When a homicide survivor experiences, the sudden violent death of a loved one, it creates an overwhelming grief. (Grubbs, 2016). To a survivor, their whole world has been turned upside down. No one is prepared for the pain of the reality of the violent death of someone they love.
Survivors not only grieve the death but grieve how the loved one died. Their loved one’s life cut short by an act of cruelty. According to Doctor Grubbs, the disregard for human life adds overwhelming feelings of turmoil, distrust, injustice, and helplessness to the normal sense of loss and sorrow.
When a victim has been murdered the survivors enter into the world that is not understood by other people. Community members will often blame the victim or the survivors as a need to protect themselves from their own personal feelings of vulnerability out of a need that what happened to the victim is somebody’s fault. There is a need to “place blame” in a projective effort to fight off thoughts that such a tragedy would happen to them.
Survivors of homicide victims are often left feeling abandoned as a result of fear and misunderstanding when they need unconditional support. Homicide survivors will suffer in a variety of ways because they need to mourn the loss of someone who died, because they have experience shock of a sudden traumatic death, and because society has turned their back them and is unwilling to enter into pain and grief.
Feeling numb or dazed for the victim is a good thing. Numbness serves the purpose of giving emotional time to catch up with the trauma. A homicide survivor does not have the coping mechanism to deal with a sudden traumatic death. Shock helps protect you from the reality of the death until you are able to tolerate what you can and can’t believe.
Never assume a homicide survivor is “being strong and taking it well” he or she is really in shock. They need support and understanding until the can reconcile with reality. The homicide survivor may become overwhelmed with everyday problems and concerns.
“But why?” is the unanswerable question that comes naturally for some survivors of traumatic, violent death, The survivor is searching to understand how this could happen. This is a normal question for an abnormal situation.
A homicide survivor needs to express his or her feelings without criticism. Do not instruct, set expectations, or respond by saying “I know how you feel.” You have no idea how the homicide survivor feels.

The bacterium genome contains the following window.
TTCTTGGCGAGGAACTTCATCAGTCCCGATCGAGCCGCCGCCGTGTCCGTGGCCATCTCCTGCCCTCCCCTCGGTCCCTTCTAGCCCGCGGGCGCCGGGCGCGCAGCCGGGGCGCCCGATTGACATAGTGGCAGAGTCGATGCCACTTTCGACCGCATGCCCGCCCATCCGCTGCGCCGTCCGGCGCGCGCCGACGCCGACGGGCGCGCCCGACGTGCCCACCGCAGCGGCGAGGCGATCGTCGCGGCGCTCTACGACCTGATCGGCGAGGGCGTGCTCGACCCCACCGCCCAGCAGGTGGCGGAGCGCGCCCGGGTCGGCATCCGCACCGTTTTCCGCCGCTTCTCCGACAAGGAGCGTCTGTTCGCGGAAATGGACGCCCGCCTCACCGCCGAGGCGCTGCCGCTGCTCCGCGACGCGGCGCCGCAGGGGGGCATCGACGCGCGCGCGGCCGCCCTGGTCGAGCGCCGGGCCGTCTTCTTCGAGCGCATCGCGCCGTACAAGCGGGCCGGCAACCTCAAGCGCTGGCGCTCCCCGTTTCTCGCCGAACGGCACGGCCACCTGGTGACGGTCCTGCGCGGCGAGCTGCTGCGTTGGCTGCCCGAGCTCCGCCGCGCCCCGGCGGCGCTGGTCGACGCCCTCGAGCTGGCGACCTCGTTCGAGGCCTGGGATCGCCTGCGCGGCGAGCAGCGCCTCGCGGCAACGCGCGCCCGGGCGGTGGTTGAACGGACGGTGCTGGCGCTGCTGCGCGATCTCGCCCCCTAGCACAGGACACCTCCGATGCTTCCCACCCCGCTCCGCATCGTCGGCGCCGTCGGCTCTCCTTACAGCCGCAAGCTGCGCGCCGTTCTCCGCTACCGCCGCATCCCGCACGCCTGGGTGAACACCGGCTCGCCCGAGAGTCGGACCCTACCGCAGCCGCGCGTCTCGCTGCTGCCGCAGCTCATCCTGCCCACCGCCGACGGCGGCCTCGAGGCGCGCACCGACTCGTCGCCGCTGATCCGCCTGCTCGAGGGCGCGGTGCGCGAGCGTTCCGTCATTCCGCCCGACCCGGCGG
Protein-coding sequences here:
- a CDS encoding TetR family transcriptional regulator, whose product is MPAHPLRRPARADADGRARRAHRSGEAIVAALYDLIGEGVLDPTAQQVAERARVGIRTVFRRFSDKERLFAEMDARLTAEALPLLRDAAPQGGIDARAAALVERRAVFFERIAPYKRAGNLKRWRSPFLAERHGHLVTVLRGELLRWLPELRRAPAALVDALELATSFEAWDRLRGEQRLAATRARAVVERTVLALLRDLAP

The survivor needs to experience the hurt, pain, and sorrow that he or she is feeling. Never try and take those feelings away. Understand that when the survivor cries that tears are a natural and appropriate way to express pain associated with death.
Do not use cliché’s like “you are holding up so well,” “time heals all wounds,” “think of all you have to be thankful for.” Survivors should not diminish the pain of loss and cliché’s can cause more pain for the survivor who makes the grieving process more difficult.
If you allow a homicide survivor to share their feelings, they will teach you their faith and spirituality. They may express doubts about beliefs they had before the murder. If the survivor cannot doubt their faith will have no meaning. Never tell a homicide survivor that the murder was “God’s will.”
Never tell the homicide survivor to forgive the murderer. A homicide survivor should never feel obligated to forgive someone who killed a loved one no matter what their spiritual convictions are. Do not try and satisfy your own needs.
The best way to help a survivor of a traumatic death is to find a support group. Support groups help homicide survivors connect with other survivors who share the same experiences. They can encourage and tell their stories as they like. However, do not push the survivor into a support group if they are not ready to share their grief.
The murder of a loved one is a shattering experience. As a result of the sudden violent death, the homicide survivor needs to reconstruct his or her life. The need to talk to someone will go on for years. Encourage the homicide survivor, allow him or her to share their feelings about the homicide as a friend when other have moved on.
Include the name of the murdered victim when talking to the homicide survivor. Hearing the name can be comforting and confirms the victim was an important part of the survivor’s life and has not been forgotten.
When we experience grief, we experience the result of being loved. Homicide survivors must be guaranteed this privilege. It is important to recognize hoping a homicide survivor will not be an easy task. Give it time, show more concern, time and love. Helping a homicide survivor can be a very rewarding effort.
Grubbs, J., (2016). Millennials admit to being narcissists, but don’t you dare call them that. Retrieved fromhttp://griefwords.com/index.cgiaction=page&page=articles%2Fhelping15.html&site_id=2